My younger brother, Ford, also took a keen interest, and after high school, he would sit there “protecting them.” Then came the time when my father, Mzee Caleb, distributed the land amongst the three of us. All the three of us wanted that part — because of the trees. From the 400 trees, my father declared that the part with 200 would be his, and that he would make a decision on whom to give the other part.

Since that part was next to his home, and the last born inherits the parents’ home, two years ago, my father declared that the place would be given to Ford — although he said that the tress would be mine. The moment he said this, Ford came home and fenced off the trees.


I have always wanted to sell the trees but had never got a good price. It was a few weeks ago that Maina, the owner of the hardware at Mwisho wa Lami, offered a price that I considered good enough. He gave me a deposit — some good money — and we agreed that he comes for them last week.

Maina arrived with his person last Monday. It was Nyayo, carrying a portable power saw. I showed them the trees to cut and he started felling them one by one. He was on the third tree when Ford came running, shouting at Nyayo to stop. One did not need a calculator to know that Ford was ready for war. He was in full prison gear: heavy boots, green side-pocketed trousers tucked into the boots, a heavy faded green Prisons sweater, jungle green jacket and kirauni. He was also carrying a black prison rod, and something was bulging from his left pocket.

“This is my land, get out!” he shouted.

“I know, but the trees are mine,” I reminded him. “That’s what Mzee said.”

“Hiyo ni yenyu!” he said. “You can’t have trees on some else’s land, go plant on your land!”

“Si ni Dre alipanda hii miti?” Nyayo reminded him. “Rudi kwenu wewe mlevi,” Ford told Nyayo.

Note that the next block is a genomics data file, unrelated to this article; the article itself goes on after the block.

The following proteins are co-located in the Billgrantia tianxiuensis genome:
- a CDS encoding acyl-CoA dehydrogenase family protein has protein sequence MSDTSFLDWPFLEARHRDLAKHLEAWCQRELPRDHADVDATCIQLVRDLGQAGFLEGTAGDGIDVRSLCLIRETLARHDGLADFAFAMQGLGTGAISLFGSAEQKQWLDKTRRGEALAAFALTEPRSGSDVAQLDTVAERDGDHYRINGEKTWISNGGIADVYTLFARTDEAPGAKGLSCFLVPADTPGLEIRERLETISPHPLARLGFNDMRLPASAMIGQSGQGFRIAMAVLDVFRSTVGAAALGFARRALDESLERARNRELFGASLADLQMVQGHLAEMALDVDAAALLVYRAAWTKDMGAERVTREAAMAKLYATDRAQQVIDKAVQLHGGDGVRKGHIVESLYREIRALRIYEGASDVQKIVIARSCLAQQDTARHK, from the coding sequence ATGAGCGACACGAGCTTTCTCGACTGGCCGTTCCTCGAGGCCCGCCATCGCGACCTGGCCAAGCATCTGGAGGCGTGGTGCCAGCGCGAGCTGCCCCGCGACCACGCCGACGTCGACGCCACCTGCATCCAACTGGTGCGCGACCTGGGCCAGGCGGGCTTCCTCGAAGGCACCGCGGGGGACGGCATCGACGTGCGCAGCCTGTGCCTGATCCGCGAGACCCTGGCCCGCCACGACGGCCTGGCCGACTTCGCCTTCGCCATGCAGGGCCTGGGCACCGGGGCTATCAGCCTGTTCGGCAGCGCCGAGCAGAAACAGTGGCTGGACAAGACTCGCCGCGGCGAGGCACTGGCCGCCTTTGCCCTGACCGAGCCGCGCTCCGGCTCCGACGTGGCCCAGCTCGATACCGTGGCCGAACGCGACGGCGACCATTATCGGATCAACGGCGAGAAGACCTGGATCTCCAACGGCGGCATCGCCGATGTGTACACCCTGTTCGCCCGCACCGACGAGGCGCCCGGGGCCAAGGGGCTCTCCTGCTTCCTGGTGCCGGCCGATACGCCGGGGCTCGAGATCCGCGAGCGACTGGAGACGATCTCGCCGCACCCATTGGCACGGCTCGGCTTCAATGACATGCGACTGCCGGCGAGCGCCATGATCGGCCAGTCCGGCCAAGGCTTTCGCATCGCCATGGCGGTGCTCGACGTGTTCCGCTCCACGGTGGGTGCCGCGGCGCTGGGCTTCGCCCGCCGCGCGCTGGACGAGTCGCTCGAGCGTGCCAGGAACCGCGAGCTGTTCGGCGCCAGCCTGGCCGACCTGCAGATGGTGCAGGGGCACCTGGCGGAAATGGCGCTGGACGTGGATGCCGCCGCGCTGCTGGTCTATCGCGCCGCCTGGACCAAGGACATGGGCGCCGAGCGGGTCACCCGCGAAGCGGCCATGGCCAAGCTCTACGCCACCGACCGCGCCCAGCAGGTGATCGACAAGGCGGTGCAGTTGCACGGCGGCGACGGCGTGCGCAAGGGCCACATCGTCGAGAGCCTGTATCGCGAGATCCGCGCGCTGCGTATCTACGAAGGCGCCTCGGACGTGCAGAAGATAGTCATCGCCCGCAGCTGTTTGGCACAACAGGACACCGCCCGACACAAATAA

“Wewe askari jela huwezi nishtua, mimi nimedeal hata na wanajeshi. Huyu mfungwa ni nini?” Nyayo said as he moved and started cutting the fourth tree. Ford went for Nyayo and I moved to protect him. Nyayo pointed the running power saw at Ford, threatening to cut him. That is when I realised that there is something that Ford learnt at Ruiru Prison Training College that I was not taught at Kilimambogo TTC. I have no idea what Ford did or where he hit me, but I felt powerless and the next thing I knew, Nyayo and I had been handcuffed together.

“Leo mtajua askari jela pia ni mtu,” he said. “Hii ni trespass, attempted murder and illegal logging, hamuwezi hepuka makosa yote tatu.”

He then walked us to the police post at Mwisho wa Lami. Ford and the police officers are never friends but seeing that they could get something from us, they quickly put us in the cell. It took the intervention of Bensouda to ensure that I did not spend a night in the cell. Nyayo spent two days there.

Besouda also helped me to report to Prisons Department that Ford was misusing handcuffs and other government paraphernalia to intimidate innocent Mwisho wa Lami residents. On hearing that we had taken up the case, Ford disappeared the next day, leaving his family behind. No one knows where he went to. Not only could he lose his job, but I will still cut the trees. They are mine and the government lifted the ban on logging in private land!